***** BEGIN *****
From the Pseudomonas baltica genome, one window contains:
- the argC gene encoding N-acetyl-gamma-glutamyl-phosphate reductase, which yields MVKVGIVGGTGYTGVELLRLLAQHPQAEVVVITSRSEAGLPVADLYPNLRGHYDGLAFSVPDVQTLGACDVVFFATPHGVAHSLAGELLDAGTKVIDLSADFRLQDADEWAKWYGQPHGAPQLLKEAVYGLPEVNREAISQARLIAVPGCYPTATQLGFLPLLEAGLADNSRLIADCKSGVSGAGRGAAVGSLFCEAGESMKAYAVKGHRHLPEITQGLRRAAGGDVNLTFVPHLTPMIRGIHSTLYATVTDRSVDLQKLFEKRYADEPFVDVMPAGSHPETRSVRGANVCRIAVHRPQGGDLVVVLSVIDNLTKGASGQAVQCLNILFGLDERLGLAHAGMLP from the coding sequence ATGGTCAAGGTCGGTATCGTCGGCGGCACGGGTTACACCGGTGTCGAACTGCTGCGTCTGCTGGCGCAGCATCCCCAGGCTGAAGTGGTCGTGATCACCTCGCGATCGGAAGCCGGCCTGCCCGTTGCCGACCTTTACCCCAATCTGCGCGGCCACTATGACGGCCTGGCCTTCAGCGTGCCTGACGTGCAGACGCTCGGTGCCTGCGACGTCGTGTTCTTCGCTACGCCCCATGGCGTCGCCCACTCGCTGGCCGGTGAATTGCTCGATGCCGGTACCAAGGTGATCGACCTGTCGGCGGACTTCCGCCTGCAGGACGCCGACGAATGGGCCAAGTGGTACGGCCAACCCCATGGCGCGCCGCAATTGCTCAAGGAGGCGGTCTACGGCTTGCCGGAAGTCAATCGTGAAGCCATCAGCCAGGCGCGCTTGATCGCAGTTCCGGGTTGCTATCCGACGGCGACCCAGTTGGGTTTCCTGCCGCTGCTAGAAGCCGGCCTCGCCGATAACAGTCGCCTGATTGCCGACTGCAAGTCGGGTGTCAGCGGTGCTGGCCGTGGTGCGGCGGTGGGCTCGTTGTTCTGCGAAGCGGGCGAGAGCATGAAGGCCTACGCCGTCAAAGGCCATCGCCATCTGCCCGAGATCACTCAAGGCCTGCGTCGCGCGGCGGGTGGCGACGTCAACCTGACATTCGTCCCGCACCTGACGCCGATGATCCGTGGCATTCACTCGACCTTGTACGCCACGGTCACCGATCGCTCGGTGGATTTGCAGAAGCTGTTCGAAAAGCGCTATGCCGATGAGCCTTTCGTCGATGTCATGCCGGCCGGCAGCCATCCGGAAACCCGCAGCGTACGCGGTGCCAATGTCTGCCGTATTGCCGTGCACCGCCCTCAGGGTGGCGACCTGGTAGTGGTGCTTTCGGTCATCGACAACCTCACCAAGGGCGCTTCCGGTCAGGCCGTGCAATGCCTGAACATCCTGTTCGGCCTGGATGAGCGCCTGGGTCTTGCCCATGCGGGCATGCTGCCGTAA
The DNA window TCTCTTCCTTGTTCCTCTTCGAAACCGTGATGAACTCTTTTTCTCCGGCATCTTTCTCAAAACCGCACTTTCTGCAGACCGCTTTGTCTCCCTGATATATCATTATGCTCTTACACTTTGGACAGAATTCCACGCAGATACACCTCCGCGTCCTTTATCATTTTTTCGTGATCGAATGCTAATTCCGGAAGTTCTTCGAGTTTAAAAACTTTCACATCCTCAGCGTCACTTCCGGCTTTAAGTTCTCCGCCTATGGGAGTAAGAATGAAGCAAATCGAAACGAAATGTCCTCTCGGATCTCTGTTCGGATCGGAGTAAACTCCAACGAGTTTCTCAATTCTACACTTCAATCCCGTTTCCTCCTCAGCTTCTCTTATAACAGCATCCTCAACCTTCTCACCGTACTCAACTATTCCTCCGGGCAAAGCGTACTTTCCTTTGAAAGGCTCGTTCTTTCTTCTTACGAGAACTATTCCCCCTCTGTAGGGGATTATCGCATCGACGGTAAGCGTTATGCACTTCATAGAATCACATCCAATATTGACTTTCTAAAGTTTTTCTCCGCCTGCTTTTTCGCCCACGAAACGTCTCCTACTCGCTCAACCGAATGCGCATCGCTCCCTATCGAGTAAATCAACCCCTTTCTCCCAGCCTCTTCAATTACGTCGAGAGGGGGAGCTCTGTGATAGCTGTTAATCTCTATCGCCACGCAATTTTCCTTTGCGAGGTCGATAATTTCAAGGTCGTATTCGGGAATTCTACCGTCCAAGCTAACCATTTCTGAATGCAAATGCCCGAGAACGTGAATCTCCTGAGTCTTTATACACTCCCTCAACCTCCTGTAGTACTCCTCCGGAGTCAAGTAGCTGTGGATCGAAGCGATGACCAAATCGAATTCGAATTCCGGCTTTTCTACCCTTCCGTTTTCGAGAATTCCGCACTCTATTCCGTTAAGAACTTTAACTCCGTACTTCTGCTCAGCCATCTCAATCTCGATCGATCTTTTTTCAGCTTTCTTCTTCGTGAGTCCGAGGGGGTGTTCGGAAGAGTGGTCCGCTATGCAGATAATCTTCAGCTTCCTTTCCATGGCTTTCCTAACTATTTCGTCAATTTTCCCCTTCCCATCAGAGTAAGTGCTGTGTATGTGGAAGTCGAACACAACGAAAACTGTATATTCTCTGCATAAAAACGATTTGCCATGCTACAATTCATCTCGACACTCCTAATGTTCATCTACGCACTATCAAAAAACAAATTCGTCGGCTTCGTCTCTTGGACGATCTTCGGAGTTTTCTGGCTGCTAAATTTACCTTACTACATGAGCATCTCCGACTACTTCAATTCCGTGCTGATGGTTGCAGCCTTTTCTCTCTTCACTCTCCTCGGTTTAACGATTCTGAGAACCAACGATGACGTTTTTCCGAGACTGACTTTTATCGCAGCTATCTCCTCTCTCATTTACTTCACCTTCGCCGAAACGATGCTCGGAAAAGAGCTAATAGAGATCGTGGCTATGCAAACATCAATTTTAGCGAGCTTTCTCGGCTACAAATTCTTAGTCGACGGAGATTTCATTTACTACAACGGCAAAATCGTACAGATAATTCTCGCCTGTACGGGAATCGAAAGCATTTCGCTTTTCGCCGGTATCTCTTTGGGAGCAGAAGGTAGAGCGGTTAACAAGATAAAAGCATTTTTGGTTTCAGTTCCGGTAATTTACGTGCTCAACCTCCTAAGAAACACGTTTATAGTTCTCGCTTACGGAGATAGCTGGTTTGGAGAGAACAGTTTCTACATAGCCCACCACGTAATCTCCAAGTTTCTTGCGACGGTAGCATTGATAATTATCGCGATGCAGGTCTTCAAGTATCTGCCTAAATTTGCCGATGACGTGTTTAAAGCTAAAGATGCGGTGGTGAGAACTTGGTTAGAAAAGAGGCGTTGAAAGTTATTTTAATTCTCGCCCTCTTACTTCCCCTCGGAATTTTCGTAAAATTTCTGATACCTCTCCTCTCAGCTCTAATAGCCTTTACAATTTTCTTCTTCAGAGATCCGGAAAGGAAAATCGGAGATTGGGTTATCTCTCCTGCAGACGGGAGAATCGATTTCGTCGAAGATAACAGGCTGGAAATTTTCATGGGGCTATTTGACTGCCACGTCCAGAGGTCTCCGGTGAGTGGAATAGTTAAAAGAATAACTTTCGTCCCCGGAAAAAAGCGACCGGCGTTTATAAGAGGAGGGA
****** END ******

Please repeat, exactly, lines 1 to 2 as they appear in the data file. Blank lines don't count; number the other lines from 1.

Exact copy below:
From the Pseudomonas baltica genome, one window contains:
- the argC gene encoding N-acetyl-gamma-glutamyl-phosphate reductase, which yields MVKVGIVGGTGYTGVELLRLLAQHPQAEVVVITSRSEAGLPVADLYPNLRGHYDGLAFSVPDVQTLGACDVVFFATPHGVAHSLAGELLDAGTKVIDLSADFRLQDADEWAKWYGQPHGAPQLLKEAVYGLPEVNREAISQARLIAVPGCYPTATQLGFLPLLEAGLADNSRLIADCKSGVSGAGRGAAVGSLFCEAGESMKAYAVKGHRHLPEITQGLRRAAGGDVNLTFVPHLTPMIRGIHSTLYATVTDRSVDLQKLFEKRYADEPFVDVMPAGSHPETRSVRGANVCRIAVHRPQGGDLVVVLSVIDNLTKGASGQAVQCLNILFGLDERLGLAHAGMLP from the coding sequence ATGGTCAAGGTCGGTATCGTCGGCGGCACGGGTTACACCGGTGTCGAACTGCTGCGTCTGCTGGCGCAGCATCCCCAGGCTGAAGTGGTCGTGATCACCTCGCGATCGGAAGCCGGCCTGCCCGTTGCCGACCTTTACCCCAATCTGCGCGGCCACTATGACGGCCTGGCCTTCAGCGTGCCTGACGTGCAGACGCTCGGTGCCTGCGACGTCGTGTTCTTCGCTACGCCCCATGGCGTCGCCCACTCGCTGGCCGGTGAATTGCTCGATGCCGGTACCAAGGTGATCGACCTGTCGGCGGACTTCCGCCTGCAGGACGCCGACGAATGGGCCAAGTGGTACGGCCAACCCCATGGCGCGCCGCAATTGCTCAAGGAGGCGGTCTACGGCTTGCCGGAAGTCAATCGTGAAGCCATCAGCCAGGCGCGCTTGATCGCAGTTCCGGGTTGCTATCCGACGGCGACCCAGTTGGGTTTCCTGCCGCTGCTAGAAGCCGGCCTCGCCGATAACAGTCGCCTGATTGCCGACTGCAAGTCGGGTGTCAGCGGTGCTGGCCGTGGTGCGGCGGTGGGCTCGTTGTTCTGCGAAGCGGGCGAGAGCATGAAGGCCTACGCCGTCAAAGGCCATCGCCATCTGCCCGAGATCACTCAAGGCCTGCGTCGCGCGGCGGGTGGCGACGTCAACCTGACATTCGTCCCGCACCTGACGCCGATGATCCGTGGCATTCACTCGACCTTGTACGCCACGGTCACCGATCGCTCGGTGGATTTGCAGAAGCTGTTCGAAAAGCGCTATGCCGATGAGCCTTTCGTCGATGTCATGCCGGCCGGCAGCCATCCGGAAACCCGCAGCGTACGCGGTGCCAATGTCTGCCGTATTGCCGTGCACCGCCCTCAGGGTGGCGACCTGGTAGTGGTGCTTTCGGTCATCGACAACCTCACCAAGGGCGCTTCCGGTCAGGCCGTGCAATGCCTGAACATCCTGTTCGGCCTGGATGAGCGCCTGGGTCTTGCCCATGCGGGCATGCTGCCGTAA